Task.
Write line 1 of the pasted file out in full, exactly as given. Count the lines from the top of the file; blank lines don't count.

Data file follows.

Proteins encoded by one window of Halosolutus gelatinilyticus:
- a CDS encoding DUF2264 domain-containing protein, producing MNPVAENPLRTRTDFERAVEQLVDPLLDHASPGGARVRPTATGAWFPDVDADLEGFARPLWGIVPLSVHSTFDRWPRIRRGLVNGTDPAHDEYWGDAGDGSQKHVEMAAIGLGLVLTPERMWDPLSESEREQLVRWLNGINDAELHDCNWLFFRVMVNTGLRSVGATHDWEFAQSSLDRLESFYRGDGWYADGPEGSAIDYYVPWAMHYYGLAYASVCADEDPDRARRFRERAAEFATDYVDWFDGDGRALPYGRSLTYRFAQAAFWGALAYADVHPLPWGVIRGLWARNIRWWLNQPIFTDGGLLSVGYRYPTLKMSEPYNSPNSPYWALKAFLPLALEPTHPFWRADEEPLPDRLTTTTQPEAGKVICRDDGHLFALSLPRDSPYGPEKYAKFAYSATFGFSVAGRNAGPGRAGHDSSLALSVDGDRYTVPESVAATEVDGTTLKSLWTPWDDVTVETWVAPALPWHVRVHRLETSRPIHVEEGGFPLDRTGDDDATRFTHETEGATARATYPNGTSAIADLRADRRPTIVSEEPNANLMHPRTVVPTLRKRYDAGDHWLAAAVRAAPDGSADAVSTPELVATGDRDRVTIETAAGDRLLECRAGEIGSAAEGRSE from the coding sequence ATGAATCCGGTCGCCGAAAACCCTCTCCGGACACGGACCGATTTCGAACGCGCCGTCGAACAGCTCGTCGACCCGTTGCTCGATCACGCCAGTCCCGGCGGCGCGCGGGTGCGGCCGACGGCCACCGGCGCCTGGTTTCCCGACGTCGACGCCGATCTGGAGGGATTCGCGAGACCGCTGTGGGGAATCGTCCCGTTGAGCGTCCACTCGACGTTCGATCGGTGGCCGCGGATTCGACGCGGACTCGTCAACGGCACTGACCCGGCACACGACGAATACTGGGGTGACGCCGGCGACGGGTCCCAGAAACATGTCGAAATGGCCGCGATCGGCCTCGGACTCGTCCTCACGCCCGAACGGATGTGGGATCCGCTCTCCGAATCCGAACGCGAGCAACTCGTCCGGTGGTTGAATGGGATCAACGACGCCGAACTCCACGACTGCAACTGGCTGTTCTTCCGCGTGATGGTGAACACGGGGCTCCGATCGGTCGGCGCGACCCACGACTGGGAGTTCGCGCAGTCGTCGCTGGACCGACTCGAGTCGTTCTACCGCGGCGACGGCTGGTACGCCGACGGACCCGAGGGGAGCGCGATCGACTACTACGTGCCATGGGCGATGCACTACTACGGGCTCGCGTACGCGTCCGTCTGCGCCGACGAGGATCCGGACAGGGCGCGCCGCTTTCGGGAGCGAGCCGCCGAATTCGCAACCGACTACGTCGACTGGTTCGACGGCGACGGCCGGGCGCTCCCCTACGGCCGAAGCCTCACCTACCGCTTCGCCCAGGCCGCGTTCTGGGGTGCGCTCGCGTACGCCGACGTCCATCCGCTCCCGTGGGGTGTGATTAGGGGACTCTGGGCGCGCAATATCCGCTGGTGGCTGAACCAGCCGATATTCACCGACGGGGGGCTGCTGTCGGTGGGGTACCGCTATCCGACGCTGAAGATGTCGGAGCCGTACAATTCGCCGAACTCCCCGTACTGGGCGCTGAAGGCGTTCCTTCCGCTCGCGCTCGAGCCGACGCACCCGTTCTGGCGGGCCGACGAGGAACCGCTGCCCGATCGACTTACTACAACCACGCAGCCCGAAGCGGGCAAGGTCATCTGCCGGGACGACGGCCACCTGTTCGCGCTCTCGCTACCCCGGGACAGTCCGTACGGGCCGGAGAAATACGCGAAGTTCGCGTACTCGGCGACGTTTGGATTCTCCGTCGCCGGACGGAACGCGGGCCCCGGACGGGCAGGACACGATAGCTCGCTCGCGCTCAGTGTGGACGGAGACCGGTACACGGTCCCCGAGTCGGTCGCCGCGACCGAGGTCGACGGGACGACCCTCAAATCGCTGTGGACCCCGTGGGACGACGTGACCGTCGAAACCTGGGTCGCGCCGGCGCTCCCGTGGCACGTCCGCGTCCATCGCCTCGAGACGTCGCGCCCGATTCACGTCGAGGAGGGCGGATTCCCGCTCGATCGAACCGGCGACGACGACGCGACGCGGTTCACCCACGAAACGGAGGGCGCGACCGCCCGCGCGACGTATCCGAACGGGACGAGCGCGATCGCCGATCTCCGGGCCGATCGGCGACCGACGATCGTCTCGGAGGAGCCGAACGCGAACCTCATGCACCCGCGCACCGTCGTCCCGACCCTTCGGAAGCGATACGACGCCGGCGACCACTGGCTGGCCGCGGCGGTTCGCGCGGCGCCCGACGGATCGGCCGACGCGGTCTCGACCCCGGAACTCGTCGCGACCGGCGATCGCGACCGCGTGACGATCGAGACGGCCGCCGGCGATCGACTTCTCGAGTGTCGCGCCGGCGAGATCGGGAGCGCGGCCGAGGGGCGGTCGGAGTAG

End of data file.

Proteins encoded by one window of Halosolutus gelatinilyticus: